BJP's Proxies in Kashmir

On the electoral level, the BJP acknowledges the significance of the Kashmir division and is trying to employ similar measures here as well. By trying to prop up certain proxy figures and parties in the Valley, it seeks to fragment the mandate so as to eventually rule the Union Territory with Jammu as the de facto capital. These figures necessarily have to be Kashmiri-Muslims to ensure their acceptance amongst the masses. This gameplan takes very basic political arithmetic to unravel and has, in fact, already entered the drawing-room conversations of Kashmiri households.

This is not to say that the proxies are making any efforts to conceal their allegiances. On the contrary, some of them are meeting top BJP leaders “privately” and cleverly releasing pictures with them, to impress with their bonhomie and proximity to power. Many of these proxies avoid commenting on grave political questions like Article 370. They conveniently call the matter ‘sub-judice’ and throw the ball into the court of the judiciary, just to toe the line of their patrons and to avoid infuriating them. The right-wing media is, quite expectedly, giving them a great deal of mileage and also doing generous window-dressing for their fledgling political parties.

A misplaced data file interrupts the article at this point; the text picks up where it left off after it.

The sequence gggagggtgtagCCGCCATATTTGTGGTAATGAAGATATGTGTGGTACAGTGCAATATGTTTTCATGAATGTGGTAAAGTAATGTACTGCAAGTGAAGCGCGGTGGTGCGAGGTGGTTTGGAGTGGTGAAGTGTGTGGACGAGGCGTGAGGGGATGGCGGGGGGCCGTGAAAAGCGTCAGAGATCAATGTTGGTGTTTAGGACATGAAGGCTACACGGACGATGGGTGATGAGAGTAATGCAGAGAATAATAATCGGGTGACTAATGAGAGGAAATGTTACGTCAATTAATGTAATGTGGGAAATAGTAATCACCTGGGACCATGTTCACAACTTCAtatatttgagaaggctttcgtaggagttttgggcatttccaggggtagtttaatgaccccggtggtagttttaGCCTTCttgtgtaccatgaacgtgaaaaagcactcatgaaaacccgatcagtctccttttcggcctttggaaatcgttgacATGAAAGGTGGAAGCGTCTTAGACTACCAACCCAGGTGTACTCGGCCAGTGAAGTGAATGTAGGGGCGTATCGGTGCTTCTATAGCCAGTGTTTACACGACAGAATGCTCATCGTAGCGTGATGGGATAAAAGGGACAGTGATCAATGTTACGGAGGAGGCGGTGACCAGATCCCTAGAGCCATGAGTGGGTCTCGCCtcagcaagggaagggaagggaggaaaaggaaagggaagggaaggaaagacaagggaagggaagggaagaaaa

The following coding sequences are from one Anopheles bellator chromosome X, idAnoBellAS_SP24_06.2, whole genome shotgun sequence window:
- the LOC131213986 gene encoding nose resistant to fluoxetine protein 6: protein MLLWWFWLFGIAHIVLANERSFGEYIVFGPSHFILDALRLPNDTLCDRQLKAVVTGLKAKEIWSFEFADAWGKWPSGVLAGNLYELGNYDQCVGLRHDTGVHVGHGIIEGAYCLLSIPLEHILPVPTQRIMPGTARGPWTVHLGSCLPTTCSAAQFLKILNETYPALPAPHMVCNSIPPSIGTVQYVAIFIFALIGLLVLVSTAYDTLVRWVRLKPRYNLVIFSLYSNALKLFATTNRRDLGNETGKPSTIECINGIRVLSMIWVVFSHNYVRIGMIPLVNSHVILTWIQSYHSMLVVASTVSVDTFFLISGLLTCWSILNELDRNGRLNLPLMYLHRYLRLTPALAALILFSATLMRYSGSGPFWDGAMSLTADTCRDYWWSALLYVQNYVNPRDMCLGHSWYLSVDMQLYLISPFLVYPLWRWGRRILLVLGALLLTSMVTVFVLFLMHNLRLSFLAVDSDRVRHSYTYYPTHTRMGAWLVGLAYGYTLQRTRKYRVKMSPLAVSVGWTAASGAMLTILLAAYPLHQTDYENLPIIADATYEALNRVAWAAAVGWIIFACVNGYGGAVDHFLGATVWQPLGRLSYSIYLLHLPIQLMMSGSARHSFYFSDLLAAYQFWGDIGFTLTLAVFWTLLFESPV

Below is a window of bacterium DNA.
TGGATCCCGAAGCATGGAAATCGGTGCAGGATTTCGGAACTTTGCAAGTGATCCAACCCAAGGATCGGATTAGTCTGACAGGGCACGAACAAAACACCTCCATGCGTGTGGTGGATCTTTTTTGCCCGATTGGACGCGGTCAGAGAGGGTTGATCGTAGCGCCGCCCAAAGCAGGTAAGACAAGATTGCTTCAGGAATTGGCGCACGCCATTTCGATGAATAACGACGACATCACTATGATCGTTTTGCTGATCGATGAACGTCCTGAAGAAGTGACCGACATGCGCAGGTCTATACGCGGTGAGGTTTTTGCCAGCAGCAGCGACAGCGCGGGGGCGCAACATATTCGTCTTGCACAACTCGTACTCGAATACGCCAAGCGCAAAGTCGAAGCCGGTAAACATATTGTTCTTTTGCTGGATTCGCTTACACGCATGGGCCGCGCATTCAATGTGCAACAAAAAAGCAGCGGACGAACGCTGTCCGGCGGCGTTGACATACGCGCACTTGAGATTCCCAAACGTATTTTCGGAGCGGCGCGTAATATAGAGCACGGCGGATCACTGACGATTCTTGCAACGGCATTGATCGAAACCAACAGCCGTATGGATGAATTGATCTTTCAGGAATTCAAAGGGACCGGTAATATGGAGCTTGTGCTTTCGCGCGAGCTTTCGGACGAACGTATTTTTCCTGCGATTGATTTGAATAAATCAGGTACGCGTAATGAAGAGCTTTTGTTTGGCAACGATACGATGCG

These proxy politicians may benefit from the BJP’s patronage in the near future. However, in the long run, they will be vehemently cast out from the political scene of the Valley for laying the groundwork for the BJP and belying the aspirations of the masses.

It will be interesting to see how far the BJP will be willing to carry the burden of politically irrelevant recruits.

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One of the Darkest Days of History

We are living through some of the darkest days of our history and I do realise that these are difficult times to talk about the politics of unification. However, today, more than ever before, there is a need to unite against a force that is endangering the very values that we have always held so dear. The sense of cultural harmony, regional fraternity and religious tolerance that was emblematic of the erstwhile state has to be revived once again.

The purpose of my words is not to educate an already well-aware public but to urge them to unite on all levels so that the forces of divisiveness are defeated in their designs, so that we become a model body-politic and can hold our heads high for having cleansed our politics of these divisive prejudices, so that once again, we open the windows of our minds and hearts and expel the stench of the stale politics that has now been suffocating us for years.

(Sarah Hayat Shah is a political activist in Jammu and Kashmir. She also heads the IT/SM Wing for the Jammu & Kashmir National Conference (JKNC) currently. This is an opinion piece, and the views expressed are the author’s own. The Quint neither endorses nor is responsible for them.)